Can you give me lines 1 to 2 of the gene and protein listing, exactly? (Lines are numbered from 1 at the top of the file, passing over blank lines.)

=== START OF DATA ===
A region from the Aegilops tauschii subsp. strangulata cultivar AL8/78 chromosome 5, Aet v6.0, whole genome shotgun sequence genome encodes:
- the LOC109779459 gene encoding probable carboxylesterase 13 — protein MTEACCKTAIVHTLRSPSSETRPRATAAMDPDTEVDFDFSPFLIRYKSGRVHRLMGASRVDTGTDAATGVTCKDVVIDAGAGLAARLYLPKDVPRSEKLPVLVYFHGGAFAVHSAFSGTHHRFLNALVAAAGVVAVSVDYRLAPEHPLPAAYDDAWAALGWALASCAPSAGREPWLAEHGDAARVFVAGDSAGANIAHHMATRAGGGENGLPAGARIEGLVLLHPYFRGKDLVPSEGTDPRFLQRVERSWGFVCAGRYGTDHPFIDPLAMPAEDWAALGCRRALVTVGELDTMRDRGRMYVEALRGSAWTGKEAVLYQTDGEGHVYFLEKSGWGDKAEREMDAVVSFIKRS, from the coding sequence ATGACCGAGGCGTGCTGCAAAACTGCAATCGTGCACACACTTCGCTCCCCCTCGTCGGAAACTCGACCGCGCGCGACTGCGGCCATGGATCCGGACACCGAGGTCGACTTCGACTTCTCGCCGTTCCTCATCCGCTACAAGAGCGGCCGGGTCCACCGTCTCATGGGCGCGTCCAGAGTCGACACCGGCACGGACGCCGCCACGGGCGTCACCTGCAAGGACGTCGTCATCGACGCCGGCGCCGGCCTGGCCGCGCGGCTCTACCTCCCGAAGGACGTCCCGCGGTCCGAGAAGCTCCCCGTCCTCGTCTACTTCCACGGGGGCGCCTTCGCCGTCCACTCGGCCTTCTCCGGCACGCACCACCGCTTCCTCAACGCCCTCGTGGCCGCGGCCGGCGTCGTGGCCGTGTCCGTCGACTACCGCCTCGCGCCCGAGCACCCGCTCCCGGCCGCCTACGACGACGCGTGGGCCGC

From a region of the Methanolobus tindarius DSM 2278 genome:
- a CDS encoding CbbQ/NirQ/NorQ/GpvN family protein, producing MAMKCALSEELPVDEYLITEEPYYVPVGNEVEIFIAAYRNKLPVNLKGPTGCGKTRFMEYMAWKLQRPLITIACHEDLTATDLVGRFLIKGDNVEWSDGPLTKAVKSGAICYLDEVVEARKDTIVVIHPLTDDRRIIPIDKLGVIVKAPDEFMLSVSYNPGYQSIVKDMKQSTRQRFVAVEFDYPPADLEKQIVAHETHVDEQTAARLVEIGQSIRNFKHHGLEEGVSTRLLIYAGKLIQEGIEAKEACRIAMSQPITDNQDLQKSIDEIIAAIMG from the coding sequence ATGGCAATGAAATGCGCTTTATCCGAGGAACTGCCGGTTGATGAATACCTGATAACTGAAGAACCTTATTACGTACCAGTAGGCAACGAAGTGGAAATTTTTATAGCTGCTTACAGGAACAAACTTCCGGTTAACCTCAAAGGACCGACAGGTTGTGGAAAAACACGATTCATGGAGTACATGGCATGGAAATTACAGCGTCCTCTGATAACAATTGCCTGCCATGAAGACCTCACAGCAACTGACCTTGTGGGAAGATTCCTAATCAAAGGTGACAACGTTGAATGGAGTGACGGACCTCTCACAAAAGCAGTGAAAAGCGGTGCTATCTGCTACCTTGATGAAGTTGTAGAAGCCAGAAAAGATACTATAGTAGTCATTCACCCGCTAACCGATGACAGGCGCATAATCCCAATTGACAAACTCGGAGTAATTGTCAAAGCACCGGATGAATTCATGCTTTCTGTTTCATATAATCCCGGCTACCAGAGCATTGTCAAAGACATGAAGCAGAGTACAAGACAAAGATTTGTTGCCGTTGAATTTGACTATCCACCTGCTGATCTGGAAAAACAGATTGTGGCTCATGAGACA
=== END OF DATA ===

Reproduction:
A region from the Aegilops tauschii subsp. strangulata cultivar AL8/78 chromosome 5, Aet v6.0, whole genome shotgun sequence genome encodes:
- the LOC109779459 gene encoding probable carboxylesterase 13 — protein MTEACCKTAIVHTLRSPSSETRPRATAAMDPDTEVDFDFSPFLIRYKSGRVHRLMGASRVDTGTDAATGVTCKDVVIDAGAGLAARLYLPKDVPRSEKLPVLVYFHGGAFAVHSAFSGTHHRFLNALVAAAGVVAVSVDYRLAPEHPLPAAYDDAWAALGWALASCAPSAGREPWLAEHGDAARVFVAGDSAGANIAHHMATRAGGGENGLPAGARIEGLVLLHPYFRGKDLVPSEGTDPRFLQRVERSWGFVCAGRYGTDHPFIDPLAMPAEDWAALGCRRALVTVGELDTMRDRGRMYVEALRGSAWTGKEAVLYQTDGEGHVYFLEKSGWGDKAEREMDAVVSFIKRS, from the coding sequence ATGACCGAGGCGTGCTGCAAAACTGCAATCGTGCACACACTTCGCTCCCCCTCGTCGGAAACTCGACCGCGCGCGACTGCGGCCATGGATCCGGACACCGAGGTCGACTTCGACTTCTCGCCGTTCCTCATCCGCTACAAGAGCGGCCGGGTCCACCGTCTCATGGGCGCGTCCAGAGTCGACACCGGCACGGACGCCGCCACGGGCGTCACCTGCAAGGACGTCGTCATCGACGCCGGCGCCGGCCTGGCCGCGCGGCTCTACCTCCCGAAGGACGTCCCGCGGTCCGAGAAGCTCCCCGTCCTCGTCTACTTCCACGGGGGCGCCTTCGCCGTCCACTCGGCCTTCTCCGGCACGCACCACCGCTTCCTCAACGCCCTCGTGGCCGCGGCCGGCGTCGTGGCCGTGTCCGTCGACTACCGCCTCGCGCCCGAGCACCCGCTCCCGGCCGCCTACGACGACGCGTGGGCCGC